In some applications, for example the printing of carton blanks, the same basic pattern is printed on different parts of a substrate but with parts of adjacent patterns laterally interleaved. In other words parts of different patterns can be crossed by a single scan line. This pattern is stored in digital form in one (monochrome) or more (coloured) arrays of pixel colour component data. This causes a problem when preparing the record medium since complex computer processing is required when the scanning direction of the exposing beam relative to the record medium is such that the pattern information cannot be accessed simply by repeatedly scanning the stored data in the same manner. There are various possible ways to deal with this problem. For example, additional stores could be set up with different parts of the pattern or additional intermediate stores could be provided in which information is temporarily stored after having been read from the main store to enable information to be read out in a different manner. These possible solutions both involve extra expense and increase the time for recording the image.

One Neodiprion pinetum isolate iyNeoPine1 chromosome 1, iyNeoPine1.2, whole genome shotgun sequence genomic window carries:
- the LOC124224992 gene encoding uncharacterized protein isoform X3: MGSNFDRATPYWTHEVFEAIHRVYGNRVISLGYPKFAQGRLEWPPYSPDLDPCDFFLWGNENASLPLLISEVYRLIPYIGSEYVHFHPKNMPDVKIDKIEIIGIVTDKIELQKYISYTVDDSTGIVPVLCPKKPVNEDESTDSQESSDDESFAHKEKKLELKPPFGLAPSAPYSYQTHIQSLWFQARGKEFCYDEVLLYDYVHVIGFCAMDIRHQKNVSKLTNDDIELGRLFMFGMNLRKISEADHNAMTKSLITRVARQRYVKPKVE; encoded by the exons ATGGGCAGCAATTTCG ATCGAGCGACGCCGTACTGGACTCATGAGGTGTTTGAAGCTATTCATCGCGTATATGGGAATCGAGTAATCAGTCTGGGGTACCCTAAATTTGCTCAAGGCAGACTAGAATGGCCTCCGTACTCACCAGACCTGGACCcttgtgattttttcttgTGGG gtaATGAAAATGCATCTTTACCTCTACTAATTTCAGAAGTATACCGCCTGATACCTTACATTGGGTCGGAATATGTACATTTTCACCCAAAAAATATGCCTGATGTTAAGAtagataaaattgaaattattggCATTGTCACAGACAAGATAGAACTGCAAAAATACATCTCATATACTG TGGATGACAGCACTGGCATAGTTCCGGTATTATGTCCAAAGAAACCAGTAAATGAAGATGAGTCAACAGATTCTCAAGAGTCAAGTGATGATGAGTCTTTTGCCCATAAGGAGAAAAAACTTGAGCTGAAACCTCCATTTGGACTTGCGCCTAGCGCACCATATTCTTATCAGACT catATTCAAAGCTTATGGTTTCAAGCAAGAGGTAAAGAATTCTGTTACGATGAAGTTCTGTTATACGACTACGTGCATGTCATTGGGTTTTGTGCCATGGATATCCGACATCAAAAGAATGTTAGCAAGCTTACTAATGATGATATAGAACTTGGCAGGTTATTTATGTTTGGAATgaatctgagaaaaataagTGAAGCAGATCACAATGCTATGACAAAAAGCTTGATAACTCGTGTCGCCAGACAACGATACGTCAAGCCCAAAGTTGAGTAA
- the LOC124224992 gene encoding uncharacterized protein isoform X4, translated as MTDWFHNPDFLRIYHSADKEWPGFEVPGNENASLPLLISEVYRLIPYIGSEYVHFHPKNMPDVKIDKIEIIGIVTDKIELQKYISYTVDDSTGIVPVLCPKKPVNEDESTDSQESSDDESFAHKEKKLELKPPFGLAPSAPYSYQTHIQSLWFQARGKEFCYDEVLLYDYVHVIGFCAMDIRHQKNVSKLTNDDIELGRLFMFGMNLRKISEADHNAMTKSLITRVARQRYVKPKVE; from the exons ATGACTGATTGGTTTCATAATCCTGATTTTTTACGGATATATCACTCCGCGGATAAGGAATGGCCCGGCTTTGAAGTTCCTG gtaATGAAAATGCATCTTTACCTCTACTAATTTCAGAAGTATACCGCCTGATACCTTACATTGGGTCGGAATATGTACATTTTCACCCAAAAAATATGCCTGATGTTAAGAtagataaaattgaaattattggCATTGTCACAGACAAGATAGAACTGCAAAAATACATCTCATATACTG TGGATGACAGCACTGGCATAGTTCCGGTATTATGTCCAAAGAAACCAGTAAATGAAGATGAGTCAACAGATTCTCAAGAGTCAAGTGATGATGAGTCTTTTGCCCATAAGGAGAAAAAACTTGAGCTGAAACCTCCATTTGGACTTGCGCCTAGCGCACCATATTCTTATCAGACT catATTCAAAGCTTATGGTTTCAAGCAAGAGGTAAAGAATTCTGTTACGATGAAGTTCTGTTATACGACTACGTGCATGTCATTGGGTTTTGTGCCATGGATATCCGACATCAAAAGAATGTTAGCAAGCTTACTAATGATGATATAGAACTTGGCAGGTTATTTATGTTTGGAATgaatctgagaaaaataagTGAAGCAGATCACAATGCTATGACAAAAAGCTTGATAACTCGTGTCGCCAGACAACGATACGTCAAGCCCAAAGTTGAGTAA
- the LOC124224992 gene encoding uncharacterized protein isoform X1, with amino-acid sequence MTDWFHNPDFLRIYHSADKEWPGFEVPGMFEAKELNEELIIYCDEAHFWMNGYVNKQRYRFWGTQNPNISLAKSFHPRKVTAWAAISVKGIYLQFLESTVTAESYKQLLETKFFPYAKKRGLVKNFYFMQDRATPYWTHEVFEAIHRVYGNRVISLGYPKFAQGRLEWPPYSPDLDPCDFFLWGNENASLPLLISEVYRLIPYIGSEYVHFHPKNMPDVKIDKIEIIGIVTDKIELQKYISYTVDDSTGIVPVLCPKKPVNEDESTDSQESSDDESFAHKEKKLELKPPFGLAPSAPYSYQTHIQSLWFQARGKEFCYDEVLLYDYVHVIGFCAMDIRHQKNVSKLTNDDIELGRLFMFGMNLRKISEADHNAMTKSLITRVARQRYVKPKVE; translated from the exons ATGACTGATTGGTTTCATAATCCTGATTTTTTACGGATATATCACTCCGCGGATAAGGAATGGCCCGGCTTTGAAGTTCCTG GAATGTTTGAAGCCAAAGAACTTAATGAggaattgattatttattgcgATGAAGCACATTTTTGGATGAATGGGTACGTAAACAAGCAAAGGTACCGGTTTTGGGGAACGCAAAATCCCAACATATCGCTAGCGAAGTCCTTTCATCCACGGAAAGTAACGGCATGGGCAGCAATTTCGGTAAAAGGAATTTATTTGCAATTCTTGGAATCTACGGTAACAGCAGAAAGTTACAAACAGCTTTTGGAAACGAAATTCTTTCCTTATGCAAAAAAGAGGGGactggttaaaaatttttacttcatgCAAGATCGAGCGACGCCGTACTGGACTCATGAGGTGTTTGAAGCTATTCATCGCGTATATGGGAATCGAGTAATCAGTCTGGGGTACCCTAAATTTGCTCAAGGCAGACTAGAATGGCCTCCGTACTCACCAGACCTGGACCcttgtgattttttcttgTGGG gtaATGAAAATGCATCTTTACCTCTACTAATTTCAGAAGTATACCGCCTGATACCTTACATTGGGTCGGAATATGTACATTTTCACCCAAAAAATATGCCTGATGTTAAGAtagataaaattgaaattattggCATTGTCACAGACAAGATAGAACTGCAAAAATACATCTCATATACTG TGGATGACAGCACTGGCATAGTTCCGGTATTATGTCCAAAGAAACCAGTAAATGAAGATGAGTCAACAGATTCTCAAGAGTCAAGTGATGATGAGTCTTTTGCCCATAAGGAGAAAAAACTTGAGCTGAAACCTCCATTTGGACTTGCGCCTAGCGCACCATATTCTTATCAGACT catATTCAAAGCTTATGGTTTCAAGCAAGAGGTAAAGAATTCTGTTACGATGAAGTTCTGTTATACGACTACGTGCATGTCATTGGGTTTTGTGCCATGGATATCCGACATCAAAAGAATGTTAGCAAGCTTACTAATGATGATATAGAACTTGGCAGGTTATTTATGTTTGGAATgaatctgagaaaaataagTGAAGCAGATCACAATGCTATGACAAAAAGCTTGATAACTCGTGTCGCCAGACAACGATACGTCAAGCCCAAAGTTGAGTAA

In accordance with the present invention, a method of recording an image on a record medium in which the image comprises a number of laterally interleaved first patterns comprises
(1) deriving a second pattern formed by a plurality of the first patterns and/or portions of the first patterns whereby the image comprises a plurality of lines of the second patterns in the same orientation and which are not laterally interleaved; and,
(2) causing relative movement between the record medium and an exposing beam or beams whereby the exposing beam(s) scans the record medium and is repeatedly controlled to reproduce the second pattern on the record medium such that the image is recorded on the record medium.